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3. Grand Theft Auto V:  I'll go ahead and get this off my chest:  I didn't care for GTA IV.  It was great on a technical level, and I absolutely loved the dynamic encounters on the street, but if I had to drive one more person to play darts I was going to use that disc as a Frisbee.  Seriously, it felt more like I was playing Mild Taxi instead of this generation-defining blockbuster that everyone was raving about.  I don't expect to run into that problem with V.  I'm stoked about the character swapping mechanic, and I'm looking forward to kicking it back in Vinewood again.  I know expectations are sky-high already, but this is one this is going to be worth the wait.

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2. Rayman Legends:  As I've blogged about before, Rayman Origins sunk its teeth into me and didn't let go.  It reminded me of a simpler time I think, one where pure platforming fun was all that mattered and nobody cared about anything else.  Ubisoft crafted a legitimate revival of the franchise, and I can't wait to see what they bring to the table with the upcoming Legends.  More Rayman would be enough for me, but it is important to me that they evolve the formula somehow, especially in regards to the Wii U's unique features.  If it's going to be an exclusive (WHY!?!?!), then at least do it right.  Michael Ancel is still in charge, so its hard to imagine that things will go horribly wrong.  The best part of this coming out though might just be the fact that Ancel can start working on Beyond Good & Evil 2.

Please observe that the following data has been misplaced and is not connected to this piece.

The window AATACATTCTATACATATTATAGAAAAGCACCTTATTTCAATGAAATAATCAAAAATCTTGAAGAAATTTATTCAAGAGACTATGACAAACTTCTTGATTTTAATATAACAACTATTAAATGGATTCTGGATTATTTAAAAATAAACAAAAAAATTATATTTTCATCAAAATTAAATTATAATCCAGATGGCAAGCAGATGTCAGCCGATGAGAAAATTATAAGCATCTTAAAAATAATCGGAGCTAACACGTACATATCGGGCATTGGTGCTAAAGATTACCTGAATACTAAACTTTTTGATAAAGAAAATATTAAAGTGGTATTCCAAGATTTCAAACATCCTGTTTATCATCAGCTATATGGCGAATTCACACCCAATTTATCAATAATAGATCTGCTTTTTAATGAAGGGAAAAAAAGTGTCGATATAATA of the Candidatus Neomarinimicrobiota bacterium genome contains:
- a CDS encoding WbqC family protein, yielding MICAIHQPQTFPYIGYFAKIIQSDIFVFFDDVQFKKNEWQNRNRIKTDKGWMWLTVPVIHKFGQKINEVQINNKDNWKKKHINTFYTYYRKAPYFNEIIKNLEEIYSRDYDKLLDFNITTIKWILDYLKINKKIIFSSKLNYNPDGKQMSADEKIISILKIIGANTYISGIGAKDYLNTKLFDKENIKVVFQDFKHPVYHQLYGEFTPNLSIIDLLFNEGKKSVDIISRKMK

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1. BioShock Infinite:  Few, if any, games have grabbed me quite like BioShock did.  From the first few minutes in, I literally couldn't pull myself away from the masterpiece that Ken Levine and his team at Irrational Games put together.  With a bigger budget, more time and sky-high expectations, I have every confidence that they are going to somehow one-up the stellar BioShock.  I expect the combat, not the originals strongest point, to be brought up to the standard of the environmental storytelling and exquisite level design.  Rapture is one of the most finely crafted locales in video games, and I am going to spend so many hours trying to uncover Columbia's no-doubt myriad secrets.  I'm excited about every one of these games, but BioShock Infinite has to top the list for me.